Terry Pruett-Said - English for Academic Purposes, Macomb Community College, Michigan, USA
In my extensive/academic reading class, students have to hand in a short book report each week. As part of that book report, they have to write down 4 new vocab words with its definition, and the sentence it came from in the book. Advanced students have to also find another example sentence and write a sentence of their own.
Sometimes when we are reading in class, I just ask the students to stop and share a word with the class. At other times I ask students to write down two words each on a piece of paper I hand around. Sometimes I ask students to share one thing they've learned from what they are reading, and they often give a word.
From these methods I choose words that I think will be useful often based on the academic word list. I make a crossword puzzle. I already have many of the definitions because the students have written them. When I don't, I use my online Longman dictionary to quickly look up the definition on my computer while I'm making the crossword puzzle.
I also make questions with the vocabulary words that students have to discuss in class. Some of these usually show up on their vocabulary quiz. My vocabulary quiz usually consists of a matching exercise, a true/false exercise, a fill-in-the blank
that usually comes from sentences that I get and sometimes modify from my online Longman dictionary too. Then I add some of the questions that they had in their list. Having students choose their own words to some extent is time-consuming, but seems to be motivating.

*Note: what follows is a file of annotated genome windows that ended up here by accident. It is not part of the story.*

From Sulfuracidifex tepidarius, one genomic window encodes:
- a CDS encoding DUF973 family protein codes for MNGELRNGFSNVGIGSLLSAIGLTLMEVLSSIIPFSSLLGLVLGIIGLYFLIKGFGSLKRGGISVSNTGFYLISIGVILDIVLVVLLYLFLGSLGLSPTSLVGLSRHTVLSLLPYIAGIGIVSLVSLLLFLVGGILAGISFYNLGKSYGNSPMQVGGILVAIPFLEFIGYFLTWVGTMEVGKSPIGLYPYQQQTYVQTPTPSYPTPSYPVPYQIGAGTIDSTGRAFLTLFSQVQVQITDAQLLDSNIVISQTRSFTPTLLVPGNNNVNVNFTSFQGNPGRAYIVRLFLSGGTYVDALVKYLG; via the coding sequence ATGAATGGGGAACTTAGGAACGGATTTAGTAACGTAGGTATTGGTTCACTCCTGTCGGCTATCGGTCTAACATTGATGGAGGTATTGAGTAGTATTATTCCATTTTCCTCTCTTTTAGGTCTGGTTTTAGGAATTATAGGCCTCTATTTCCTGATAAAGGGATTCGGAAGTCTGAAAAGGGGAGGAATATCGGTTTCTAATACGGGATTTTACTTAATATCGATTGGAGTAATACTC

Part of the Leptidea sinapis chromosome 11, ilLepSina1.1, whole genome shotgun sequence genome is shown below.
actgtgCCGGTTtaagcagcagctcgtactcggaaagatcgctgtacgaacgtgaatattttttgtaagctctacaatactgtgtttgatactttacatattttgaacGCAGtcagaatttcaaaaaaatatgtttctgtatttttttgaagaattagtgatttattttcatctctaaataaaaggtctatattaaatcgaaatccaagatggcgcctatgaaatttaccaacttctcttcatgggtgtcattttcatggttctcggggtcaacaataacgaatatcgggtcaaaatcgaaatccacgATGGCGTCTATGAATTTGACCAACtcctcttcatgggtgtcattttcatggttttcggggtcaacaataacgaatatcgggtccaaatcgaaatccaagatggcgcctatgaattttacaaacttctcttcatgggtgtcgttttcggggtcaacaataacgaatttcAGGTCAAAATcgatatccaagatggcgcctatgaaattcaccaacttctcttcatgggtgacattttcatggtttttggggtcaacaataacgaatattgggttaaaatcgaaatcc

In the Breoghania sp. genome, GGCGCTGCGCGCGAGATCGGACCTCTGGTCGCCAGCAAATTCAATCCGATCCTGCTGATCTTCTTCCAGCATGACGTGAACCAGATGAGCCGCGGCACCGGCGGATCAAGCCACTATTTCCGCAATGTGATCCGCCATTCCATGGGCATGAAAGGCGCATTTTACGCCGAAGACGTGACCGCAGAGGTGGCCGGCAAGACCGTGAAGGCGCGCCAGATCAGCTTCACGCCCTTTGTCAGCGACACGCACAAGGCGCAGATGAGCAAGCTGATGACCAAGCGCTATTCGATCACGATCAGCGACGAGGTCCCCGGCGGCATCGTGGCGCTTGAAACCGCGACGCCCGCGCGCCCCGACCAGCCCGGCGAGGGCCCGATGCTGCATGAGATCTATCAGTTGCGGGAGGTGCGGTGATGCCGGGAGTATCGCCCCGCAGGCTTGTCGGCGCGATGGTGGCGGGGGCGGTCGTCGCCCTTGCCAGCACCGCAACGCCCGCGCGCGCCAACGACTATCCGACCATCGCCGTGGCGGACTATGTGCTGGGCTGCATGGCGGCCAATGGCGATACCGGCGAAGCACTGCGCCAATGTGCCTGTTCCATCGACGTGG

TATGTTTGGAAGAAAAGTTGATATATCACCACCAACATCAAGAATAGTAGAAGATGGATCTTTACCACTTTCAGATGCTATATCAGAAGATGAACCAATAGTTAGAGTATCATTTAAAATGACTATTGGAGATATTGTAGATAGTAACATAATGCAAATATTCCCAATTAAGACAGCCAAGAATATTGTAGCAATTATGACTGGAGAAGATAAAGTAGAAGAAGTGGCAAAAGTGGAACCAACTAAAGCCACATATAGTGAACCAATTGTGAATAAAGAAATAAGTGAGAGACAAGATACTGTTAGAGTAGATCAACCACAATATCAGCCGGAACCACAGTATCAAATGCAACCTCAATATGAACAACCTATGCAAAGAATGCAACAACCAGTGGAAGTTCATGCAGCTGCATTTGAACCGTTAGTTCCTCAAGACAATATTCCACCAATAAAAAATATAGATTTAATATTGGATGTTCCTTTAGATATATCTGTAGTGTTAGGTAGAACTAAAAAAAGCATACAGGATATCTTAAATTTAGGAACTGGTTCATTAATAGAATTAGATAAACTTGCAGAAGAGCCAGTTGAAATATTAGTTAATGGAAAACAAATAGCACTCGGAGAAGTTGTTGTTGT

In my writing/grammar classes students don't choose the vocabulary words. I choose them from readings in their grammar books. Again I try to choose words that will be useful to them, and I find the academic word list a good start. I give the students a dictation using sentences with the vocabulary words. Usually just three at the beginning of class, but I often try to get 2-4 vocab words in each sentence.
Sometimes I then assign homework with the vocabulary words--usually I have them write sentences with the words and sometimes definitions too. The definitions and sentences have to be the same meaning as in the reading which seems to be one of the biggest challenges. I also require students to use 2-3 of the new vocabulary words in their paragraphs and essays. The vocabulary shows up again on unit tests.
I teach at a community college and most of my students aren't in my class because they want to be, but because they have to be. These are not the students who are going to improve their vocabulary on their own. I feel in these circumstances it is really necessary to create a situation where students have to notice and learn new words. It's like chipping away at an iceberg, but every little chip adds up.